When compiling your resume, ensure you include any relevant experiences that enable you to conduct cardiac technician roles to a high standard.

Read more: How to Write a Medical Resume (With Template and Example)

5. Seek experience

Once you're fully qualified for the role, you may look for experience in cardiac technology. Medical roles are typically competitive environments, as healthcare providers seek reliable and knowledgeable candidates. So, it's important to ensure that you build key competencies and qualifications that you can list on a resume and cover letter. It's likely that the facility you apply to offers some basic training on equipment operation, which can also help you progress further in your career.

Experience is a good opportunity to also decide which type of cardiac technology you wish to specialise in. For example, you may discover through a temporary role that you want to specialise in a type of technology or recording.

Related: What Does a Cardiac Sonographer Do? (With Duties and Salary)

Cardiac technician skills

Cardiac technicians require a combination of hard and soft skills to deliver critical reports on patient health. These skills enable technicians to operate equipment, notice patterns, interact with patients and advise clinicians. Here's a list of hard and soft skills that cardiac technicians use daily:

Hard skills

Hard skills refer to those that enable cardiac technicians to carry out observations and recordings of a patient's cardiovascular activity and prepare accurate and mathematical reports. Some of these skills include:

  • Data entry: When taking recordings from an ECG or echocardiogram, technicians often enter the data values into a system for record-keeping. This requires knowledge of data entry to ensure that all results are accurate and updated.

  • Graph reading: Cardiac technicians help cardiologists interpret their diagnosis from a set of recordings and plotting on graphs. Graph reading helps specialists identify accurate diagnoses.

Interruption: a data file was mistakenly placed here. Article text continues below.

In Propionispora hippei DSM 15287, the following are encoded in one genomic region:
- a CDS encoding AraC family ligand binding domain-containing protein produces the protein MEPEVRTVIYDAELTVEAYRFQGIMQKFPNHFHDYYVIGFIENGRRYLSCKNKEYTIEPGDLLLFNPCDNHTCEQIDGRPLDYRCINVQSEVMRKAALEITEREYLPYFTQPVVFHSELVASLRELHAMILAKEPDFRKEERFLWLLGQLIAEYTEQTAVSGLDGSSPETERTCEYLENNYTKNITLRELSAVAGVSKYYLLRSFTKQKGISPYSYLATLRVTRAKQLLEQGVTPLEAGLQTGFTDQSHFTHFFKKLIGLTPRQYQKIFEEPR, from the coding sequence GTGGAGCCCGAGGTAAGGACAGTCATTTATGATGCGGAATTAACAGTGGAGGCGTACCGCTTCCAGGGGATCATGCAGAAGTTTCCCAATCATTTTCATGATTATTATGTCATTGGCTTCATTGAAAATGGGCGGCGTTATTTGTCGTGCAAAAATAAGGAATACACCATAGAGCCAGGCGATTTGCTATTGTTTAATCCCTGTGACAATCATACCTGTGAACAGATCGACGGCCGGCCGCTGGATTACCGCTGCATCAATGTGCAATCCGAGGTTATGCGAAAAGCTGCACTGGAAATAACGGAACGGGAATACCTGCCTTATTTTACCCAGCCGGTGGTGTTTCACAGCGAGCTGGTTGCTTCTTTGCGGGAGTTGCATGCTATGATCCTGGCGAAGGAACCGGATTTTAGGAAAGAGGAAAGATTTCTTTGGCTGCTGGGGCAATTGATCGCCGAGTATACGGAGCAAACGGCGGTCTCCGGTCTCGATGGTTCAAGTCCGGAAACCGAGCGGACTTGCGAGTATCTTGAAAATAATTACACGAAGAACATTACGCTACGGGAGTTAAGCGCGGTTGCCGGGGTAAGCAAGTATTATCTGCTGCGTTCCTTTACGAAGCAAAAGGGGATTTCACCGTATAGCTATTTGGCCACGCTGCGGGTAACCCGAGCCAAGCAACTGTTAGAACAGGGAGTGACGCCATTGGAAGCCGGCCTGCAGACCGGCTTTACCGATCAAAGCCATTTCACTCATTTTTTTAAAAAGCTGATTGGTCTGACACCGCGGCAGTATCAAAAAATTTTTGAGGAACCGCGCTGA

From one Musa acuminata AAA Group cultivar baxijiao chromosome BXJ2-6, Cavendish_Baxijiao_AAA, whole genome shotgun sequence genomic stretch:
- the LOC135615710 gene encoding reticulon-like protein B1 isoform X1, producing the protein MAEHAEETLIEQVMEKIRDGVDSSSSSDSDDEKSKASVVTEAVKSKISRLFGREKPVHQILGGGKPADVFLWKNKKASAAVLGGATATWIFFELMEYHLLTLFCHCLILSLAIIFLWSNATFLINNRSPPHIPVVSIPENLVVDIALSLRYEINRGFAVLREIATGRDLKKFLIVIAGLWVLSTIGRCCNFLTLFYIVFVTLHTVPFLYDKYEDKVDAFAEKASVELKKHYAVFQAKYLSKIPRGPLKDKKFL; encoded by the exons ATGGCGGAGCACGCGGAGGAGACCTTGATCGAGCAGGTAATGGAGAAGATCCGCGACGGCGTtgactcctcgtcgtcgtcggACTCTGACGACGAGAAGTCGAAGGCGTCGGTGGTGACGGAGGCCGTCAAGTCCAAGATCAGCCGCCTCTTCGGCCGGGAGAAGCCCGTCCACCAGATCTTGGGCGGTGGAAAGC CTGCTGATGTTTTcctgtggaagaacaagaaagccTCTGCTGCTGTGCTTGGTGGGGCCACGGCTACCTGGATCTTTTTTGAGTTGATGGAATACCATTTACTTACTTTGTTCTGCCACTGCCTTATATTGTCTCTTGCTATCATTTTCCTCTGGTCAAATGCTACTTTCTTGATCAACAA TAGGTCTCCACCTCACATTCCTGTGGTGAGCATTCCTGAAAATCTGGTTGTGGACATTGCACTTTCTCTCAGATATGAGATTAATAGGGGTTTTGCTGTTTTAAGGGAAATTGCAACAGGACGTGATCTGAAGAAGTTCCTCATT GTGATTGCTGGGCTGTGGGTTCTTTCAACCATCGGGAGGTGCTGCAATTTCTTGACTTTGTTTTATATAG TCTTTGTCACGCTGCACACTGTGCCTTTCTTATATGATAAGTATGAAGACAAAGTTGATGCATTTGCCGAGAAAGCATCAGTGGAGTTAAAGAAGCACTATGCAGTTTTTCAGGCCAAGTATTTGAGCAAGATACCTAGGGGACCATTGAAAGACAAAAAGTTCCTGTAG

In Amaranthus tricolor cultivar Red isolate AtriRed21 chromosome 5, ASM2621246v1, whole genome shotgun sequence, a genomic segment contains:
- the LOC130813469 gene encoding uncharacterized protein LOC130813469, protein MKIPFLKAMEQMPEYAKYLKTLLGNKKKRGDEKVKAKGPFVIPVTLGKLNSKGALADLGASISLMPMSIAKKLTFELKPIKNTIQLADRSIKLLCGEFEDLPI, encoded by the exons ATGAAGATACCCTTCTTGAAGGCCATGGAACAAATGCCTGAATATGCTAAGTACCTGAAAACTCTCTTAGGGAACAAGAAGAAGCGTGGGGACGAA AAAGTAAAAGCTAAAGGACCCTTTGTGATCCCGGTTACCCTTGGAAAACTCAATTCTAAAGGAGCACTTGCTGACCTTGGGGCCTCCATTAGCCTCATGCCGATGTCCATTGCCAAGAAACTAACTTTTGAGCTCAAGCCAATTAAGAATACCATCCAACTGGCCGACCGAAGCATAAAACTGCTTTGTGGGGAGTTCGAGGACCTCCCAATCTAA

• Clinical skills: Clinical skills, like knowledge of sterile fields and how to handle equipment to ensure patient comfort, cleanliness and harm reduction, are vital to this field. It helps cardiac technicians provide a high standard of care.

  • Technical skills: These skills refer to abilities to handle computerised equipment and machines. Technical skills are vital for operating a host of cardiology equipment to determine diagnoses.

Soft skills

Soft skills refer to interpersonal skills that help cardiac technicians work with patients and communicate with their colleagues effectively. These skills can include:

  • Communication: This skill is important for working with cardiologists to establish the cause of heart problems. Communication helps technicians and specialists confer about results and determine the appropriate course of action.

  • Compassion: Cardiac technicians may encounter a range of scenarios that require compassion. For example, patients may become distressed during an exam and require calming down.

  • Positivity: A cardiac technician may provide care to those in critical condition or in end-of-life care. This requires technicians to remain positive to offer a high level of patient care and keep a pleasant working atmosphere.

  • Collaborative working: Cardiac technicians may work with several specialists in a diagnostic process. This requires a collaborative mindset to ensure an efficient flow of information and good working relationships.

Related: 20 Careers in Health Science

The average salary of a cardiac technician

Cardiac technicians' salaries may vary widely since there are many specialities, including working with equipment like electrocardiogram or echocardiogram machines. For example, the average national salary of an echocardiologist is $133,283 per year, while the average salary of a cardiac technician or ECG technician is $60,203 per year. Salary amount may also vary depending on the type of certifications or level of qualification.

Salaries can also vary based on the type of clinical setting a cardiac technician works in. For example, a private cardiac technician's salary may differ from that of a technician working at a national health care facility. The location makes a difference too. Here are the pay differences between the two specialities across Australia's major cities:

ECG technician

Here's the average salary for ECG technicians in different locations:

  • Sydney: $49,029 per year

  • Melbourne: $50,963 per year

  • Perth: $77,279 per year

  • Canberra: $48,564 per year

Echocardiologist

Here's the average salaries for echocardiologists in different areas:

  • Perth: $66,639 per year

  • Canberra: $125,246 per year

  • Sydney: $118,468 per year

  • Melbourne: $90,066 per year

Salary figures reflect data listed on Indeed Salaries at time of writing. Salaries may vary depending on the hiring organisation and a candidate's experience, academic background and location.